Self-Educated American, Classics Library
Aristotle: “Politics”, Book Five, Part 9, 350 B.C.E.
There are three qualifications required in those who have to fill the highest offices- (1) first of all, loyalty to the established constitution; (2) the greatest administrative capacity; (3) virtue and justice of the kind proper to each form of government; for, if what is just is not the same in all governments, the quality of justice must also differ. There may be a doubt, however, when all these qualities do not meet in the same person, how the selection is to be made; suppose, for example, a good general is a bad man and not a friend to the constitution, and another man is loyal and just, which should we choose? In making the election ought we not to consider two points? what qualities are common, and what are rare. Thus in the choice of a general, we should regard his skill rather than his virtue; for few have military skill, but many have virtue. In any office of trust or stewardship, on the other hand, the opposite rule should be observed; for more virtue than ordinary is required in the holder of such an office, but the necessary knowledge is of a sort which all men possess.
It may, however, be asked what a man wants with virtue if he have political ability and is loyal, since these two qualities alone will make him do what is for the public interest. But may not men have both of them and yet be deficient in self-control? If, knowing and loving their own interests, they do not always attend to them, may they not be equally negligent of the interests of the public?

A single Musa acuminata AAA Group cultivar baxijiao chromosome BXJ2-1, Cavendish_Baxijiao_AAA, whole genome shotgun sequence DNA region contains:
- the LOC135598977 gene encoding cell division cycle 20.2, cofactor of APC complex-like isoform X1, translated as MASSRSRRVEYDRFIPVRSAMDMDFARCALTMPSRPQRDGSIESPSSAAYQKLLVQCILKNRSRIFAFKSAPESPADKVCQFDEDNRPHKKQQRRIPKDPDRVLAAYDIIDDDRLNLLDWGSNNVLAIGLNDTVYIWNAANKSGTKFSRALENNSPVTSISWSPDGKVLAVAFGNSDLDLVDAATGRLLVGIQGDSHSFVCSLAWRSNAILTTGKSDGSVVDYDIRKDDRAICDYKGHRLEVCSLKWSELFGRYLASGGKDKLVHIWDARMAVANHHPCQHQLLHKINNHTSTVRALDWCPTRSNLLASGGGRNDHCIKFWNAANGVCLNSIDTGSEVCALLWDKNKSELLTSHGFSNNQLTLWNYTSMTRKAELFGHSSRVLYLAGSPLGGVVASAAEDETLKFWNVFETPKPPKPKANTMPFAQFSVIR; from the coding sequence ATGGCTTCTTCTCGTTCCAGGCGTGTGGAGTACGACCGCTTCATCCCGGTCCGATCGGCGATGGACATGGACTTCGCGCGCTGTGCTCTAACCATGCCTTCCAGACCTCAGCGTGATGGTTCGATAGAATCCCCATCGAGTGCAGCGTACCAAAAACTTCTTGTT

Speaking generally, we may say that whatever legal enactments are held to be for the interest of various constitutions, all these preserve them. And the great preserving principle is the one which has been repeatedly mentioned- to have a care that the loyal citizen should be stronger than the disloyal. Neither should we forget the mean, which at the present day is lost sight of in perverted forms of government; for many practices which appear to be democratical are the ruin of democracies, and many which appear to be oligarchical are the ruin of oligarchies. Those who think that all virtue is to be found in their own party principles push matters to extremes; they do not consider that disproportion destroys a state. A nose which varies from the ideal of straightness to a hook or snub may still be of good shape and agreeable to the eye; but if the excess be very great, all symmetry is lost, and the nose at last ceases to be a nose at all on account of some excess in one direction or defect in the other; and this is true of every other part of the human body. The same law of proportion equally holds in states. Oligarchy or democracy, although a departure from the most perfect form, may yet be a good enough government, but if any one attempts to push the principles of either to an extreme, he will begin by spoiling the government and end by having none at all. Wherefore the legislator and the statesman ought to know what democratical measures save and what destroy a democracy, and what oligarchical measures save or destroy an oligarchy. For neither the one nor the other can exist or continue to exist unless both rich and poor are included in it. If equality of property is introduced, the state must of necessity take another form; for when by laws carried to excess one or other element in the state is ruined, the constitution is ruined.